In 1991, however, everything changed. The Lancet published a study showing that joint pain had a discernible cause, at least for many people. Just as a sore throat might result from a streptococcal attack, or lung cancer might come from carcinogens in tobacco smoke, sore joints were the battlefield where white blood cells attacked irritating proteins from various foods. This immunologic warfare damaged the tender joint linings, causing pain, swelling, and stiffness.
Hints that foods played a role in arthritis had emerged a decade earlier, when the British Medical Journal reported on a woman who had had rheumatoid arthritis for 25 years that turned out to be a sensitivity to corn. When the corn was eliminated from her diet, her symptoms disappeared. Shortly afterwards, doctors reported the case of a 15-year-old girl who recovered from severe arthritis when she avoided cow's milk.
In the Lancet report, researchers showed that by avoiding certain foods most arthritis patients had noticeable, sometimes dramatic, improvements. Doctors can now guide the patient to avoid 10 foods (dairy products, corn, meats, wheat, eggs, citrus fruits, potatoes, tomatoes, nuts, and coffee) until the joints cool down. This usually takes about three weeks. Then each food is reintroduced individually to see which ones cause the pain to return and which do not. By identifying food triggers, arthritis can improve dramatically, or even go away.
A study at London's Hospital for Sick Children showed that migraines respond to a similar diet-detective approach, using a similar list of culprit foods. Chest pain, menstrual pain, digestive pains, and innumerable other aches and pains yield to diet changes in ways few would have suspected until very recently.
One of the most striking breakthroughs is the discovery that foods may play a central role in back pain. As children consume the fatty foods so common in Western Europe and North America artery blockages begin to form. The first arteries sealed off are not those leading to the heart or the brain, but rather those leading to the lower back. By the age of 20, 10 per cent of us have an advanced blockage in one or more of these arteries. The average back pain sufferer has lost two to three of them.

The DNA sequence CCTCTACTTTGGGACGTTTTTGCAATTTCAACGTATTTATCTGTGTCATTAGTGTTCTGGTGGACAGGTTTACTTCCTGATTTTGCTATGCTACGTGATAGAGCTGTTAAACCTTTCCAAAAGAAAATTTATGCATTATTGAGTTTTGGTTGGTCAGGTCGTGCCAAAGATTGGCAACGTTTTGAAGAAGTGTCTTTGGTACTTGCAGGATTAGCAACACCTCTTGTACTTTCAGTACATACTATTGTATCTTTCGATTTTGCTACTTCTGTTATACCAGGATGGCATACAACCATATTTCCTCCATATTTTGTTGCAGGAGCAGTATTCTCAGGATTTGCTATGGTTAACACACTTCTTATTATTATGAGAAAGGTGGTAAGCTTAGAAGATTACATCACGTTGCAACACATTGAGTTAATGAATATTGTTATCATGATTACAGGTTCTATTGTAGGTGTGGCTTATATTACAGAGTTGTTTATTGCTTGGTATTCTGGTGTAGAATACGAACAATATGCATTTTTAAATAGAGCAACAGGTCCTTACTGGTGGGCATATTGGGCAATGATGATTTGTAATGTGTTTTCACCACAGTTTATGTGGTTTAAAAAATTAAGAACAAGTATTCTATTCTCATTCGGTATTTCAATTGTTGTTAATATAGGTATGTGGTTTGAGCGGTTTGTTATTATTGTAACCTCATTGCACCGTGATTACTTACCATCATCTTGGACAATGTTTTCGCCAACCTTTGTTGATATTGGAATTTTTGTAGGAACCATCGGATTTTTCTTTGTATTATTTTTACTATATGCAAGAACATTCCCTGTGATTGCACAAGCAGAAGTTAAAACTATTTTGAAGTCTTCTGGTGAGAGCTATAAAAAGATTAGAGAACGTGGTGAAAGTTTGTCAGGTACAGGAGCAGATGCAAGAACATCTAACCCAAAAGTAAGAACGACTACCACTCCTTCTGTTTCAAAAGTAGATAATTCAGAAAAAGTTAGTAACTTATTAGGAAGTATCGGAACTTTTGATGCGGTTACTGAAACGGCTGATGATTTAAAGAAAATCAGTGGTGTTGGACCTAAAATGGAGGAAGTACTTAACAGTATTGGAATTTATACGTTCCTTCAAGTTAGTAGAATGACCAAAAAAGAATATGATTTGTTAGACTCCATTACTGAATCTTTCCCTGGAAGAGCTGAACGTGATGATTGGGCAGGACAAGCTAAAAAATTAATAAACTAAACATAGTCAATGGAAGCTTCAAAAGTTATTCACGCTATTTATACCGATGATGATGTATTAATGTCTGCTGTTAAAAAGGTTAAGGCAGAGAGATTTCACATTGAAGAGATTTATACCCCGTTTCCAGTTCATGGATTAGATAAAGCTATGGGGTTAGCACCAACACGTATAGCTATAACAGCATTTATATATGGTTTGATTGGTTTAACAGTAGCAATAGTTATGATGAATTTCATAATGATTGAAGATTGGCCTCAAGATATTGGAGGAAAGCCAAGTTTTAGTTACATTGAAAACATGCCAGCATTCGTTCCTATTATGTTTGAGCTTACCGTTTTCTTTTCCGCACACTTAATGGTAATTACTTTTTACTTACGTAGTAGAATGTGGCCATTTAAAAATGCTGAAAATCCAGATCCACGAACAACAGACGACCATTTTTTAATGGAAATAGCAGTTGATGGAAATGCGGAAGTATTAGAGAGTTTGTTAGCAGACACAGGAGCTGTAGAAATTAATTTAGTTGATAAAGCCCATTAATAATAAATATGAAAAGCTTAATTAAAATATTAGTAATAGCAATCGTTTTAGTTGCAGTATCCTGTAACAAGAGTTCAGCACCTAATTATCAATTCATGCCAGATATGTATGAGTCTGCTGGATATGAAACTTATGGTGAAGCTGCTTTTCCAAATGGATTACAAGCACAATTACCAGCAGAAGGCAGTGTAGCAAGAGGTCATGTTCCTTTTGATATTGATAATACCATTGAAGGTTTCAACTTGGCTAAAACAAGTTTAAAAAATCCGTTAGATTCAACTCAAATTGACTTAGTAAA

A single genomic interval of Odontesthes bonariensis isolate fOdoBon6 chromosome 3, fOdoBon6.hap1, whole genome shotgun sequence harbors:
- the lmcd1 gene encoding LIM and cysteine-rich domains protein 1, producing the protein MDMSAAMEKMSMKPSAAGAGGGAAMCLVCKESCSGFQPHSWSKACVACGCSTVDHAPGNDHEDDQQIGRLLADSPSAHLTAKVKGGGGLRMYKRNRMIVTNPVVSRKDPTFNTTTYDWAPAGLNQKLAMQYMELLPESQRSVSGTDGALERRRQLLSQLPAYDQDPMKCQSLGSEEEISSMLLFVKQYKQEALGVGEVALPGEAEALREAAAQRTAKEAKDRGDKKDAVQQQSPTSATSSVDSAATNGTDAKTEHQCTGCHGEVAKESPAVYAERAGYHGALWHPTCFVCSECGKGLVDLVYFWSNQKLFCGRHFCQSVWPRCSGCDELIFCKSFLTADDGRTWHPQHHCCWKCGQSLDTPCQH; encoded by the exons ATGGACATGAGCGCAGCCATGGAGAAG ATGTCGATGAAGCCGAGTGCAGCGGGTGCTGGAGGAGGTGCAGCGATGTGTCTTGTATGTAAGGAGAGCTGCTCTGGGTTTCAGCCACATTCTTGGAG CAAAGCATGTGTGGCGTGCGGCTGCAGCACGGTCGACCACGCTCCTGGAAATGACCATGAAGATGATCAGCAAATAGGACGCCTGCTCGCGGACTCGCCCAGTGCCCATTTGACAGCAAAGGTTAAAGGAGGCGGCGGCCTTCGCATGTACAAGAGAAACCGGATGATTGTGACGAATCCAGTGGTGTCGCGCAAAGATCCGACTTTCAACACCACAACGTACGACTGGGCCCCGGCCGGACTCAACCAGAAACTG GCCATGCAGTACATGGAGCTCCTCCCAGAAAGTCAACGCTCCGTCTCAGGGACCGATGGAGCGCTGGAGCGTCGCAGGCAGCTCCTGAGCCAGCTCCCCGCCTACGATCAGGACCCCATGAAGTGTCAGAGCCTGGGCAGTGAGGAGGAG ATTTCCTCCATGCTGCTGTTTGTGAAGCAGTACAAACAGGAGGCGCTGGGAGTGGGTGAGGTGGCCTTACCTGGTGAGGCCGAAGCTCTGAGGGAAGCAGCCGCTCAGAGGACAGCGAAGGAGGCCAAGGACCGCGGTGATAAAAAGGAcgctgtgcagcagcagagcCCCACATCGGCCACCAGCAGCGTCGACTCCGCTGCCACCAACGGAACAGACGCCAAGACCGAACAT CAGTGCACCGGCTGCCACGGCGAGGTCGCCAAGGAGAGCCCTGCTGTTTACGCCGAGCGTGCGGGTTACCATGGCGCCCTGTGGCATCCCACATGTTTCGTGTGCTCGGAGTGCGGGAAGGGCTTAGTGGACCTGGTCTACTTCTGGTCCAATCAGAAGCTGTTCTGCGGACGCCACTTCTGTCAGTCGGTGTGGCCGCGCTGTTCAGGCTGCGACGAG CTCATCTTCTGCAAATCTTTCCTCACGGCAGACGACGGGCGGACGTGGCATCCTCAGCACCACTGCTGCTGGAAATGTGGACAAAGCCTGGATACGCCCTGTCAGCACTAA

A blockage in an artery to the spine deprives it of oxygen, causing the vertebrae and the fragile discs between them to degenerate. The soft inside of the crumbling disc herniates out, pinching a nerve and causing chronic pain.
Dr Dean Ornish, a young University of California researcher, showed that a change in the menu reopens clogged arteries. The prescription was simple: set aside meats - even chicken or fish, because they all pack cholesterol - and other fatty foods. Add modest, but regular, exercise, such as a brisk half-hour walk. Avoid smoking, and keep stress under wraps. The results were astounding: the arteries began cleaning themselves out, so much so that the difference was clearly visible on angiograms in 82 per cent of patients in the first year.
This revolutionary method clearly works in the heart. Now is the time to put it to the test for back pain. The hope is that circulation to the back can be restored, allowing healing to begin. Caught early, perhaps back problems can be arrested.
A diet change does not help everyone. But neither do even our best medications. We are now at the point where we can safely say our most powerful treatments are not in pill bottles, but on our plates.
Neal D. Barnard is the author of `Foods That Fight Pain' (Bantam, 10 June, pounds 7.99)